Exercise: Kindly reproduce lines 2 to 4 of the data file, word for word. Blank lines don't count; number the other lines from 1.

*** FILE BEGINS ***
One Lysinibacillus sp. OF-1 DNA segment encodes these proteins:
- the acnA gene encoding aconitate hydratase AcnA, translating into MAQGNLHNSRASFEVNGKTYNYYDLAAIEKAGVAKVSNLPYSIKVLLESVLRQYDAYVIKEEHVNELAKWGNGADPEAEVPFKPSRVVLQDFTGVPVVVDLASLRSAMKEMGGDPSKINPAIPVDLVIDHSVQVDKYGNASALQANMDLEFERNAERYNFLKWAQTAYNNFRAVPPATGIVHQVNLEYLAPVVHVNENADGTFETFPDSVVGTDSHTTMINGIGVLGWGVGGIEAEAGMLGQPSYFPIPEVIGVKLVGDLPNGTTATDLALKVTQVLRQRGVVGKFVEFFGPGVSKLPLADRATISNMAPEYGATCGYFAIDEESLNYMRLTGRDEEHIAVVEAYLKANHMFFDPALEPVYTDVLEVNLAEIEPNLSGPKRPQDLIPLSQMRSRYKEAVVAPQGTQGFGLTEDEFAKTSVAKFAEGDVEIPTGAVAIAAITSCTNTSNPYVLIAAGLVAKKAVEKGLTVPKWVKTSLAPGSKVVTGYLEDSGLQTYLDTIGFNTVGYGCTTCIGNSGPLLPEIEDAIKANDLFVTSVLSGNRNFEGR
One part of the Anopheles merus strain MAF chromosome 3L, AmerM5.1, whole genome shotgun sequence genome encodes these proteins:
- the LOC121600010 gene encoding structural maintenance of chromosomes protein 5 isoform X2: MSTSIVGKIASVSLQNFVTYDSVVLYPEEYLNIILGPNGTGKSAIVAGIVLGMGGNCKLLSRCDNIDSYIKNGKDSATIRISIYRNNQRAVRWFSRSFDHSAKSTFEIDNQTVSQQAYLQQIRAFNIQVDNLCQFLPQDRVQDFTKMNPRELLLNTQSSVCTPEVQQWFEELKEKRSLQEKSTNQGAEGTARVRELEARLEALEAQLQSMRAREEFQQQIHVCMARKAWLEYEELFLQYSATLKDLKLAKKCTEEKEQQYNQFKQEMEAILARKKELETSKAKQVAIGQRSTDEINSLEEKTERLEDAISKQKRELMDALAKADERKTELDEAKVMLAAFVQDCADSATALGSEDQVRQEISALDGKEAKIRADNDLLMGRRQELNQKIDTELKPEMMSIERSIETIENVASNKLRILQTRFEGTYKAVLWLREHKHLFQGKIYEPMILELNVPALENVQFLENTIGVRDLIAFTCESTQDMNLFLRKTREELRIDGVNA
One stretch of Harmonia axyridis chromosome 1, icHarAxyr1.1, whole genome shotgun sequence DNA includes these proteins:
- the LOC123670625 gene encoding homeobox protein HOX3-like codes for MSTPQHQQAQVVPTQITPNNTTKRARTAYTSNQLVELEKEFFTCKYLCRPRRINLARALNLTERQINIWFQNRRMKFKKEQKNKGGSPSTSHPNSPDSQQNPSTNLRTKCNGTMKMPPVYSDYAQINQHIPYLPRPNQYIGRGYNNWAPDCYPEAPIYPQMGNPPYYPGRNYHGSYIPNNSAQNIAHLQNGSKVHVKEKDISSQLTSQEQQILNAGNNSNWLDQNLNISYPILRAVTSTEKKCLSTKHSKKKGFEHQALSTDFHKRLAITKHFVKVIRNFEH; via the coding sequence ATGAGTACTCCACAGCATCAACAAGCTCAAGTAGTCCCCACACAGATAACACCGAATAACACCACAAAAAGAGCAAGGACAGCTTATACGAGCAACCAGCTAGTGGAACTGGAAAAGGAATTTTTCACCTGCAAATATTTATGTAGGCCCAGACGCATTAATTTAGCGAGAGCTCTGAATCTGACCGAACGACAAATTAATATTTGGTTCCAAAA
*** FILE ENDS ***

- the acnA gene encoding aconitate hydratase AcnA, translating into MAQGNLHNSRASFEVNGKTYNYYDLAAIEKAGVAKVSNLPYSIKVLLESVLRQYDAYVIKEEHVNELAKWGNGADPEAEVPFKPSRVVLQDFTGVPVVVDLASLRSAMKEMGGDPSKINPAIPVDLVIDHSVQVDKYGNASALQANMDLEFERNAERYNFLKWAQTAYNNFRAVPPATGIVHQVNLEYLAPVVHVNENADGTFETFPDSVVGTDSHTTMINGIGVLGWGVGGIEAEAGMLGQPSYFPIPEVIGVKLVGDLPNGTTATDLALKVTQVLRQRGVVGKFVEFFGPGVSKLPLADRATISNMAPEYGATCGYFAIDEESLNYMRLTGRDEEHIAVVEAYLKANHMFFDPALEPVYTDVLEVNLAEIEPNLSGPKRPQDLIPLSQMRSRYKEAVVAPQGTQGFGLTEDEFAKTSVAKFAEGDVEIPTGAVAIAAITSCTNTSNPYVLIAAGLVAKKAVEKGLTVPKWVKTSLAPGSKVVTGYLEDSGLQTYLDTIGFNTVGYGCTTCIGNSGPLLPEIEDAIKANDLFVTSVLSGNRNFEGR
One part of the Anopheles merus strain MAF chromosome 3L, AmerM5.1, whole genome shotgun sequence genome encodes these proteins:
- the LOC121600010 gene encoding structural maintenance of chromosomes protein 5 isoform X2: MSTSIVGKIASVSLQNFVTYDSVVLYPEEYLNIILGPNGTGKSAIVAGIVLGMGGNCKLLSRCDNIDSYIKNGKDSATIRISIYRNNQRAVRWFSRSFDHSAKSTFEIDNQTVSQQAYLQQIRAFNIQVDNLCQFLPQDRVQDFTKMNPRELLLNTQSSVCTPEVQQWFEELKEKRSLQEKSTNQGAEGTARVRELEARLEALEAQLQSMRAREEFQQQIHVCMARKAWLEYEELFLQYSATLKDLKLAKKCTEEKEQQYNQFKQEMEAILARKKELETSKAKQVAIGQRSTDEINSLEEKTERLEDAISKQKRELMDALAKADERKTELDEAKVMLAAFVQDCADSATALGSEDQVRQEISALDGKEAKIRADNDLLMGRRQELNQKIDTELKPEMMSIERSIETIENVASNKLRILQTRFEGTYKAVLWLREHKHLFQGKIYEPMILELNVPALENVQFLENTIGVRDLIAFTCESTQDMNLFLRKTREELRIDGVNA